One option you do have is getting a cheap transport/CD player with a digital output, and an external DAC. Sonically, this could very well beat many more expensive CD players, and possibly at a price point that's cheaper than CD players you might consider. Try looking into the MSB Link (I think that's the name), I've heard good things about it. Ditto for the unit by Perpetual Tech. I have no idea what these go for, but I think I remember some products in the $200 range.
    I hope that gives you more options to think about, and I hope it doesn't confuse you more [​IMG]
     
  10. Bryce_R

    Bryce_R Auditioning

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    Thank you all for your responses. I'm beginning to consider changers with a slightly higher price range now just for reliability and longevity's sake.
    My search begins anew.
    -Bryce
     
  11. Justin Doring

    Justin Doring Screenwriter

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    My friend has a Harman/Kardon changer (I don't know the model number, but I think it's last years model) that he paid about $150 shipped for at J&R Music world, and he likes it. He uses the digital out on it and uses the DACs in his Sherwood pre/pro, and he says he can't tell the difference between it as a transport and his Toshiba DVD player as a transport. When you're talking high-end systems, the transport certainly does matter, but at this level, the differences are probably non-existant. The H/K is well-built considering the budget price. Something like a NAD or Sony ES changer will get you better build and sound, but that could cost three to four times as much.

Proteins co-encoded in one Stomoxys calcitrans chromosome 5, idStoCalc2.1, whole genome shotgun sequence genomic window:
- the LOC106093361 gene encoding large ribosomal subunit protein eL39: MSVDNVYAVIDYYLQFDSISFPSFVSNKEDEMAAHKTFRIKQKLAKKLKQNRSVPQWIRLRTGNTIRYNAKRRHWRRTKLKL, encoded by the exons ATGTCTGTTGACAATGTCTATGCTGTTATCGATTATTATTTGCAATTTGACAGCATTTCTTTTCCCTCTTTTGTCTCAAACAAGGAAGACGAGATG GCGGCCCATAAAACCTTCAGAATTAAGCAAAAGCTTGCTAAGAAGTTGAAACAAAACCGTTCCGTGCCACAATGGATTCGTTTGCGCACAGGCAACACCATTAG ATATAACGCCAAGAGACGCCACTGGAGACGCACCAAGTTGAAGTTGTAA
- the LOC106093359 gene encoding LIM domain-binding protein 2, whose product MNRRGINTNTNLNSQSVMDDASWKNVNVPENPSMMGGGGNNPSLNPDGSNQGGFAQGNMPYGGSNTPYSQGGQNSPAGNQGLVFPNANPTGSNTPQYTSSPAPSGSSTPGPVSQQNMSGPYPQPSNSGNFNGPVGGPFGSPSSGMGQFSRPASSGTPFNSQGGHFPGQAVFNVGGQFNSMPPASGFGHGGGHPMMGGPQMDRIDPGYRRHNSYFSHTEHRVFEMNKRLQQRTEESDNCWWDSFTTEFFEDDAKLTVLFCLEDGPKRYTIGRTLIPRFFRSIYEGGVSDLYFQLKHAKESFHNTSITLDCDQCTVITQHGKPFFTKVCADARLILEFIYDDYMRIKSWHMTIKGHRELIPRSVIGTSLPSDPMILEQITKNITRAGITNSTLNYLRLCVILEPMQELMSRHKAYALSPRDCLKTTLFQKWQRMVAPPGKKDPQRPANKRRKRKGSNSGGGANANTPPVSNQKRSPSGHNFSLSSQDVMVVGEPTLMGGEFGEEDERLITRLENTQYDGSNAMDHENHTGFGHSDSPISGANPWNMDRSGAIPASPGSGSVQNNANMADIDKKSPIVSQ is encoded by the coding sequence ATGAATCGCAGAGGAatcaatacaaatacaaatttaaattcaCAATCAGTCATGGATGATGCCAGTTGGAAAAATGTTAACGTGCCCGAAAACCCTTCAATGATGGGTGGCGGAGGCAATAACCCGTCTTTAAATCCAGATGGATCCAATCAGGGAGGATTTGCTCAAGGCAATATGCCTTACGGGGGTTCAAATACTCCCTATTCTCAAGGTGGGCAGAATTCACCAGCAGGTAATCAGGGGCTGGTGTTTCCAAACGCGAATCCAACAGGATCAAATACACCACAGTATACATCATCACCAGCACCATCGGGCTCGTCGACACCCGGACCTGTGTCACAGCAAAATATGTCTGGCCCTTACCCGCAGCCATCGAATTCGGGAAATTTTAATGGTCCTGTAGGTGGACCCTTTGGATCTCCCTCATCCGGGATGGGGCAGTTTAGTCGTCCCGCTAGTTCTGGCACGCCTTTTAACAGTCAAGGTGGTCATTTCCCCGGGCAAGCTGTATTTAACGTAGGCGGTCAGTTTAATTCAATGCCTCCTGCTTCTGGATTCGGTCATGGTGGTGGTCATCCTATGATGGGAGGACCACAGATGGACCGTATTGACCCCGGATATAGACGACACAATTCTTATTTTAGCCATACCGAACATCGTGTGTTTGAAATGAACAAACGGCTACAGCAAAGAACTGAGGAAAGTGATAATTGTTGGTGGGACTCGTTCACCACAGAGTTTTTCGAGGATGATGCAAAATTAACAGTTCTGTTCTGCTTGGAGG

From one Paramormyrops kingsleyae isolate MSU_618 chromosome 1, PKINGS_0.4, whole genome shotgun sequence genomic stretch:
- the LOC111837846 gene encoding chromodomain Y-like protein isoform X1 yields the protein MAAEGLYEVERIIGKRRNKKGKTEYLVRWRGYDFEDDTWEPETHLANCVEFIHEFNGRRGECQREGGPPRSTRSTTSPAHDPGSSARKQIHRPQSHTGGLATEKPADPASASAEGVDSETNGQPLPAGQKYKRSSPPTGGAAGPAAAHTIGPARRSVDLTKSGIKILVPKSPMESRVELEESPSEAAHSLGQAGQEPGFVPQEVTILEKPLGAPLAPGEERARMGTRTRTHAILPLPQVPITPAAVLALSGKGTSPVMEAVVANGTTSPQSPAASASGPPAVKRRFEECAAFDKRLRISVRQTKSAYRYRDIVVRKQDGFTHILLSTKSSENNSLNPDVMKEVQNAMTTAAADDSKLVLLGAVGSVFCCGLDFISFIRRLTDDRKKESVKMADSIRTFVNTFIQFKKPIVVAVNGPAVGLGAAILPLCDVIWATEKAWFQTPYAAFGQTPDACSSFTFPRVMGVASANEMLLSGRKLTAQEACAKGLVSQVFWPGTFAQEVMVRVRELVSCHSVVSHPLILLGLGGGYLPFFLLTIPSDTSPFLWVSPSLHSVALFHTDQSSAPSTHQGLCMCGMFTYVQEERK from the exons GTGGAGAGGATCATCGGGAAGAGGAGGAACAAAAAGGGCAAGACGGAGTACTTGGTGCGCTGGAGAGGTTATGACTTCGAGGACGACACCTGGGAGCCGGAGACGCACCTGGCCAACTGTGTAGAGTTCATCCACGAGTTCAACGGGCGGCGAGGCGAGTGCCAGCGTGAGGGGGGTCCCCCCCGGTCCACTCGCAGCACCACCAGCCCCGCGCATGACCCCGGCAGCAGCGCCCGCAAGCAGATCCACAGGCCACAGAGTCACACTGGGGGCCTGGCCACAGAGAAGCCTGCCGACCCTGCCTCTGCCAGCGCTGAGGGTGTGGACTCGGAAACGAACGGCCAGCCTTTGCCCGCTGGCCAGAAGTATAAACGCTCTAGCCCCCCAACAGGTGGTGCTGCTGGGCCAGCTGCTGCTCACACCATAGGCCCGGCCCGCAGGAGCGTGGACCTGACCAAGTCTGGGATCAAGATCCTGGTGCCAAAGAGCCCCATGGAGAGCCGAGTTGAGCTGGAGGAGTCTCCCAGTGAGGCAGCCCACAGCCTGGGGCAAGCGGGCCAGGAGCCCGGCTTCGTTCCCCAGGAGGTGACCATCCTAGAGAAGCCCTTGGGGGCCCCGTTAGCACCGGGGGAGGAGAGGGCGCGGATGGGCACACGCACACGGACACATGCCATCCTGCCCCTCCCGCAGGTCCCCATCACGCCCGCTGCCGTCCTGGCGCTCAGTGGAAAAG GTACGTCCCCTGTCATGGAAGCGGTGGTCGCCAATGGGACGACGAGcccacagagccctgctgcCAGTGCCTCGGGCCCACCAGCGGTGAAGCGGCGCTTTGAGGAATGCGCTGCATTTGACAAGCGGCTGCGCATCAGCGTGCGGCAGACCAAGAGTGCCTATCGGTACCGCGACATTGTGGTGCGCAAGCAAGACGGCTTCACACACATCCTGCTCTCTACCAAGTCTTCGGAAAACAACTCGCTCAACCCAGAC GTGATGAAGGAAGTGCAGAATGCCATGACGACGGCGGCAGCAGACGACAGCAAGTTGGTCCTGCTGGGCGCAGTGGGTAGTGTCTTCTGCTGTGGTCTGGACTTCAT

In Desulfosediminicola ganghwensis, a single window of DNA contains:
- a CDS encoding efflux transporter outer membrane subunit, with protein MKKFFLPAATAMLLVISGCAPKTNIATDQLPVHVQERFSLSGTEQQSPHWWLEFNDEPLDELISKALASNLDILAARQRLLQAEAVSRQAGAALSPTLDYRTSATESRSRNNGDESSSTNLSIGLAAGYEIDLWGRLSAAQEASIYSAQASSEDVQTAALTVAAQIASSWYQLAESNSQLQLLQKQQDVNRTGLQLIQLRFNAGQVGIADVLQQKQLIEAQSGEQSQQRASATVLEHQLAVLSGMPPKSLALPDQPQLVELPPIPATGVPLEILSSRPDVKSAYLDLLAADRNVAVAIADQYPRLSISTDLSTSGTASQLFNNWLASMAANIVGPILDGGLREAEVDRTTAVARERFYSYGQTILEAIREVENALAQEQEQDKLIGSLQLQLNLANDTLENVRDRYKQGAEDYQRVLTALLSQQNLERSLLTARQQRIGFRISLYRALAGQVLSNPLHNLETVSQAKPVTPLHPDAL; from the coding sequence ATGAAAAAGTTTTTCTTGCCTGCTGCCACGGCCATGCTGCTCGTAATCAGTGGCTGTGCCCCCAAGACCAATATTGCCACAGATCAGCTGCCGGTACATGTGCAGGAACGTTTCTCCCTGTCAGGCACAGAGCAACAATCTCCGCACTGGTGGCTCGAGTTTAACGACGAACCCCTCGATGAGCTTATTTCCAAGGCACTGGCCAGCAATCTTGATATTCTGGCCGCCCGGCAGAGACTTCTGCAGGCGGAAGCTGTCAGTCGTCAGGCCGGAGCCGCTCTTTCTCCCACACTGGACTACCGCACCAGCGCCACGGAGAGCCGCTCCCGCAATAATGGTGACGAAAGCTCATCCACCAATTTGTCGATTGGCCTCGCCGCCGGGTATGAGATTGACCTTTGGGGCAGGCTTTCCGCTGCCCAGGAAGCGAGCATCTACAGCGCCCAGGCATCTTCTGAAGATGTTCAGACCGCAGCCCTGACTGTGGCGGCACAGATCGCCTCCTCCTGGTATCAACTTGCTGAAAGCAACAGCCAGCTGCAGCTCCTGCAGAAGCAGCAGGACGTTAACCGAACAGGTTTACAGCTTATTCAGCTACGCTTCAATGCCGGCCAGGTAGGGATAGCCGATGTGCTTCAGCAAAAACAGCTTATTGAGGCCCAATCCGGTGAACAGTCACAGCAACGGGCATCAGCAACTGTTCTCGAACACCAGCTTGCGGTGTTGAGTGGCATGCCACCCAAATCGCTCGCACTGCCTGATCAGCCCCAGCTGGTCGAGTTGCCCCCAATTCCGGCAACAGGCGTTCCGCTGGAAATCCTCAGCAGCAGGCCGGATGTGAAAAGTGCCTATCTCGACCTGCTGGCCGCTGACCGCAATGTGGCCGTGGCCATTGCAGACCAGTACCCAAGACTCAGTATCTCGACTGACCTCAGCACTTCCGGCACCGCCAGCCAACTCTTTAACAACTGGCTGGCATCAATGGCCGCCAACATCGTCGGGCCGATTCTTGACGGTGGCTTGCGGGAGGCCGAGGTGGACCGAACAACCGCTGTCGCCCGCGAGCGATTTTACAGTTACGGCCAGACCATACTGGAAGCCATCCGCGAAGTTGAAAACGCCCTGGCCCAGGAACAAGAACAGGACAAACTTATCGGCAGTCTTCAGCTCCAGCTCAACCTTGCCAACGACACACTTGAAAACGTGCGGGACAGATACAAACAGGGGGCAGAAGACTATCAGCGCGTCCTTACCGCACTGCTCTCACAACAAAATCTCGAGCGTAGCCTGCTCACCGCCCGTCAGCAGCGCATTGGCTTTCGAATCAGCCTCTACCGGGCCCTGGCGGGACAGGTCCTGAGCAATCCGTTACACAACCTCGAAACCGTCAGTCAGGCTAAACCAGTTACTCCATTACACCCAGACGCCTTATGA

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    "Home is where the theater is!"
     
  12. KeithH

    KeithH Lead Actor

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    Bryce,
    The Denon DCM-370 is a very nice changer for the price (I paid $250). However, Saurav brings up a good point that if you were to use the '370 as a transport, you would not use the HDCD decoding function. From that perspective, the '270 might make more sense. However, my view on these things often times is that when two models are so close in price, get the better one. If you get the '270 home and decide you like the sound using the analog outputs better than with the digital outputs, you may find yourself wishing you had HDCD decoding. The '370 has a nice sound using the analog outputs, so I wouldn't discount that hook-up option.
    As for Harman/Kardon changers, I haven't used them, but I have heard about reliability problems. When I bought the Denon '370 one year ago, I briefly considered the then-current Harman/Kardon FL8550 changer, which also offered HDCD decoding. I quickly eliminated the FL8550 from consideration after reading all the bad reviews on audioreview.com. Many FL8550 players had a problem recognizing discs, so I balked. The current FL8380 could be better, but I'd go with the Denon.
    Other models you might consider in addition to the Denon '370 are the Marantz CC4000 and Sony CDP-CA70ES. They are priced similar to the Denon.
    Phuong,
    I know that the older Onkyo DV-C600 six-disc DVD changer (discontinued) does not play CD-Rs, but the newer 'C501 and 'C601 don't either?
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  13. anthony_b

    anthony_b Screenwriter

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    I'm also in the market for a CD changer. I have an Onkyo receiver that proceses 96/24 bit information through the digital inputs. I'm looking into the Marantz 3000/4000, the diference is the dac in the 3000 unit is 16 bit ?...but it wouldn't matter to me because I'm using the Onkyo's digital input.
     
  14. KeithH

    KeithH Lead Actor